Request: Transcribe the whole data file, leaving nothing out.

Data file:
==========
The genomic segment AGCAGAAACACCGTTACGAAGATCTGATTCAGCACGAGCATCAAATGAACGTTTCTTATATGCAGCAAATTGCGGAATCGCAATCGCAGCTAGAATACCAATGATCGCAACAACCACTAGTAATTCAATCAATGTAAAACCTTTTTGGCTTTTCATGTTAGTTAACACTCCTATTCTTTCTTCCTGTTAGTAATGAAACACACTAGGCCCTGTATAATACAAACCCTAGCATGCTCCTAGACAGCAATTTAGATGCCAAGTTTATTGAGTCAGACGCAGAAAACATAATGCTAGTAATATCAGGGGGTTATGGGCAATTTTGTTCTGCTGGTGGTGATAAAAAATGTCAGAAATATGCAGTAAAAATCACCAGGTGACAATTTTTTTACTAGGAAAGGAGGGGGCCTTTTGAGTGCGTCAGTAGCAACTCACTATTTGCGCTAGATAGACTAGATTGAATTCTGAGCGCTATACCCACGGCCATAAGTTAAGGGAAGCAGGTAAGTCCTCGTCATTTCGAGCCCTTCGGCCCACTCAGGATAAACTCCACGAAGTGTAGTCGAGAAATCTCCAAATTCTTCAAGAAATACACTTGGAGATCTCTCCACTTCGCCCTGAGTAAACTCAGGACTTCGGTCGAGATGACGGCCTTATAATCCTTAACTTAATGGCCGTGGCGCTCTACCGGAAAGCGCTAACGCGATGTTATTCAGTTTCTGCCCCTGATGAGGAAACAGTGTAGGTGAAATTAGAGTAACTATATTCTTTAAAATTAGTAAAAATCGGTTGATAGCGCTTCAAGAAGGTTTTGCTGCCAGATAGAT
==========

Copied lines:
The genomic segment AGCAGAAACACCGTTACGAAGATCTGATTCAGCACGAGCATCAAATGAACGTTTCTTATATGCAGCAAATTGCGGAATCGCAATCGCAGCTAGAATACCAATGATCGCAACAACCACTAGTAATTCAATCAATGTAAAACCTTTTTGGCTTTTCATGTTAGTTAACACTCCTATTCTTTCTTCCTGTTAGTAATGAAACACACTAGGCCCTGTATAATACAAACCCTAGCATGCTCCTAGACAGCAATTTAGATGCCAAGTTTATTGAGTCAGACGCAGAAAACATAATGCTAGTAATATCAGGGGGTTATGGGCAATTTTGTTCTGCTGGTGGTGATAAAAAATGTCAGAAATATGCAGTAAAAATCACCAGGTGACAATTTTTTTACTAGGAAAGGAGGGGGCCTTTTGAGTGCGTCAGTAGCAACTCACTATTTGCGCTAGATAGACTAGATTGAATTCTGAGCGCTATACCCACGGCCATAAGTTAAGGGAAGCAGGTAAGTCCTCGTCATTTCGAGCCCTTCGGCCCACTCAGGATAAACTCCACGAAGTGTAGTCGAGAAATCTCCAAATTCTTCAAGAAATACACTTGGAGATCTCTCCACTTCGCCCTGAGTAAACTCAGGACTTCGGTCGAGATGACGGCCTTATAATCCTTAACTTAATGGCCGTGGCGCTCTACCGGAAAGCGCTAACGCGATGTTATTCAGTTTCTGCCCCTGATGAGGAAACAGTGTAGGTGAAATTAGAGTAACTATATTCTTTAAAATTAGTAAAAATCGGTTGATAGCGCTTCAAGAAGGTTTTGCTGCCAGATAGAT